Course Content and Outcome Guide for BMZA 260
- Course Number:
- BMZA 260
- Course Title:
- Exhibit Design
- Credit Hours:
- Lecture Hours:
- Lecture/Lab Hours:
- Lab Hours:
- Special Fee:
Course DescriptionExplores the design process of zoo exhibits to ensure that the physical and psychological well-being of captive animals is considered as well as safety and aesthetic issues. Department permission required. Prerequisites: BMZA 101. Audit available.
Intended Outcomes for the course
Upon successful completion, students should be able to:
- Provide input into the design of zoo exhibits, considering all of the following: water features; plantings; the anatomical, behavioral, social, environmental enrichment, feeding, and loco motor styles of the animals; needs of zoo staff (e.g. keepers, veterinarians, etc.) including husbandry, sanitation, capture, restraint, introductions, observations, sight lines and separations; public viewing and messaging.
- Ensure compliance with all USDA and other governmental and accrediting body regulations and recommendations during the design process of zoo exhibits.
Course Activities and Design
The format for this course is traditional lecture presentations and class discussions. Lecture will be presented utilizing a variety of multimedia and interactive presentations.
Outcome Assessment Strategies
- Participate in and contribute to all class and team discussions and activities.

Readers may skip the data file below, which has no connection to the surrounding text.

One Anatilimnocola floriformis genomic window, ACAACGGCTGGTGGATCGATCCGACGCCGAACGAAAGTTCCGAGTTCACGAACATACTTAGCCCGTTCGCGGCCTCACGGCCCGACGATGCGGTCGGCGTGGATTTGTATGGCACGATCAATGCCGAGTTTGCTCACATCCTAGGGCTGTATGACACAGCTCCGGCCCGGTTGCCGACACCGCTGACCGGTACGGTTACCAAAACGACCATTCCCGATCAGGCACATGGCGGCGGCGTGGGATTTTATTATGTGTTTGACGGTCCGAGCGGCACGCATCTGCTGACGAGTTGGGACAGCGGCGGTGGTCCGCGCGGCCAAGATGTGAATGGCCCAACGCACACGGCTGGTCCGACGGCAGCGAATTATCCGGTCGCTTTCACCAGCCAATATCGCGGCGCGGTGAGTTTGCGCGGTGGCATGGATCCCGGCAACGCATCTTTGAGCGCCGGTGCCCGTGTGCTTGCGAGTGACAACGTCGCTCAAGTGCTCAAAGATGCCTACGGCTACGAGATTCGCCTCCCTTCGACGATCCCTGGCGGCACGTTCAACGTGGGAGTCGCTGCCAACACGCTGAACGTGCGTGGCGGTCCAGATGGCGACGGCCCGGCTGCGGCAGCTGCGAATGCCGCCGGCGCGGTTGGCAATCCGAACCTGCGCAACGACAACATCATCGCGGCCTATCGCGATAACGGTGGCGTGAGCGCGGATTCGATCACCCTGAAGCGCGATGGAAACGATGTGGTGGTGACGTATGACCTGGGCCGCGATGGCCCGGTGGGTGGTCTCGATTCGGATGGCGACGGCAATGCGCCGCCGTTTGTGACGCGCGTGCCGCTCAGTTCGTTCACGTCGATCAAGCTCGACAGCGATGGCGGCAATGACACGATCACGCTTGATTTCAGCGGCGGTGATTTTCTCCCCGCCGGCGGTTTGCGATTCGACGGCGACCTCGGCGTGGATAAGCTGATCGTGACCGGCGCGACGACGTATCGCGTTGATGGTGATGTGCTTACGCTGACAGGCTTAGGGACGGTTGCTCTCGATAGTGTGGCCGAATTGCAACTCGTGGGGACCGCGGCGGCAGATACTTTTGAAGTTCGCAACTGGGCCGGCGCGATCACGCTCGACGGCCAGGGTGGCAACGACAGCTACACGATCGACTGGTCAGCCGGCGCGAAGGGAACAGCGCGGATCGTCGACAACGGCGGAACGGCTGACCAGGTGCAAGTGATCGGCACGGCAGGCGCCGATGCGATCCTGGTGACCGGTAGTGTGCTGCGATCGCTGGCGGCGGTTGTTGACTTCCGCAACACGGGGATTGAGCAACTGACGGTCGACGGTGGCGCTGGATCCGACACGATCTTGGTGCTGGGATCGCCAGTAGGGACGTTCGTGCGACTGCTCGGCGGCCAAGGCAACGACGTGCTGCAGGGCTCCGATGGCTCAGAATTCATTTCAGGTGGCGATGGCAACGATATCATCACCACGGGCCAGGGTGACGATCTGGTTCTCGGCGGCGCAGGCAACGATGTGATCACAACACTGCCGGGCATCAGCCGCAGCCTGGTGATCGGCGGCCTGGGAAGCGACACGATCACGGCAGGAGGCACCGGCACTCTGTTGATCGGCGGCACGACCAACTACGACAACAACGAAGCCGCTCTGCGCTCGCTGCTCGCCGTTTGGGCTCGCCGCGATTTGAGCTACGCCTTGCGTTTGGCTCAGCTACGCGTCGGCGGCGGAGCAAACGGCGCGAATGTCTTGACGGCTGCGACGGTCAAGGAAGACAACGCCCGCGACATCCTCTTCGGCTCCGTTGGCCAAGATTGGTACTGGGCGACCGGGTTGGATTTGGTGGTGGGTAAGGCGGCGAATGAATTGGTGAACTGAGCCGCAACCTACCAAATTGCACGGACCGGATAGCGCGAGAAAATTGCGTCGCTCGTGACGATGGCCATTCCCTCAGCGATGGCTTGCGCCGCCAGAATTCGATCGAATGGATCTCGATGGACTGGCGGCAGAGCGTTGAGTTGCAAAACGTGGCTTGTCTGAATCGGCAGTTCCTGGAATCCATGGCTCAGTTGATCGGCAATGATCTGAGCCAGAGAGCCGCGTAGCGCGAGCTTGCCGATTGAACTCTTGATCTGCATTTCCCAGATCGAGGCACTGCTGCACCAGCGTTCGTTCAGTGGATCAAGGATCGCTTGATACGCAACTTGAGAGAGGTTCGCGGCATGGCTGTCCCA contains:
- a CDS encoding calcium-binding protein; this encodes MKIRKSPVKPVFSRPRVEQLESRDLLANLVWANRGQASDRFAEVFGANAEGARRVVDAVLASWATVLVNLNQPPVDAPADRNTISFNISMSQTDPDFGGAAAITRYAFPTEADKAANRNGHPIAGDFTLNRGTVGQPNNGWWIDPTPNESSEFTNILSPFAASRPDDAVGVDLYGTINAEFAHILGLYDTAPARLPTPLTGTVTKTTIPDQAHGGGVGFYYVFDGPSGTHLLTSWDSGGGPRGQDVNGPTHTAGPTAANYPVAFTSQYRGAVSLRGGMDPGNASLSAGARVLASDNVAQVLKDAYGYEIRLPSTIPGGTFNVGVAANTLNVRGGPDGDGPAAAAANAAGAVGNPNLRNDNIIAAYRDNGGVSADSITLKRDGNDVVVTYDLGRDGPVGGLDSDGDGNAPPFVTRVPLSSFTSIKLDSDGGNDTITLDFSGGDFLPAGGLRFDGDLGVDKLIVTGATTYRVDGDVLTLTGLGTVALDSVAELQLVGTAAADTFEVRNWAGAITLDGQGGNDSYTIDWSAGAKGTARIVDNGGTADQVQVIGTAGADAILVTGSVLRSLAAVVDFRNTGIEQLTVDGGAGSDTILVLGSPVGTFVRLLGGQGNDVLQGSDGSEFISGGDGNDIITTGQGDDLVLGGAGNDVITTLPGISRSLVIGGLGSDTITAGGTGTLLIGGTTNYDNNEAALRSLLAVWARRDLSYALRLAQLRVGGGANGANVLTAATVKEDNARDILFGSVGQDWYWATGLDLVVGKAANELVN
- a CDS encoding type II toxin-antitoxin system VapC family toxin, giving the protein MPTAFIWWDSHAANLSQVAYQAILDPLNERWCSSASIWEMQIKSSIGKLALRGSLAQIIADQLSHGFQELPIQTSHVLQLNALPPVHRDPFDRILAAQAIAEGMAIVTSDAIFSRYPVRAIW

- Complete homework assignments and projects
- Write all scheduled examinations and quizzes
Course Content (Themes, Concepts, Issues and Skills)
- The nature of the design process and working with group dynamics to ensure the design of an exhibit that will enhance the well being of the
animals while including considerations of the keepers, veterinary and education staff plus zoo visitors.
- Zoo design process
- Animal considerations anatomical, behavioral, social, environmental enrichment, feeding, locomotion, multi-species exhibits
- Keeper considerations barrier construction, off exhibit holding, sleeping, maternal and juvenile areas. Husbandry, sanitation, capture, restraint, introductions, observations, access, sight lines, separations.
- Veterinary considerations including sample collections and treatment areas
- Public viewing and educational consideration including safety, viewing, messaging and interpretative considerations
- Materials, substrates, water features, plants, play structures.
- Successfully balancing the needs of the animals, keepers, veterinary staff, and the public
- Working within limited physical locations and with budget considerations
- Working effectively as a team member and advocate for the animals in the design process
- Demonstrate and apply the design process to the zoo setting including knowledge of the animals to assure their well building, building materials,
and blending the considerations of the keepers, veterinary staff, educators and public.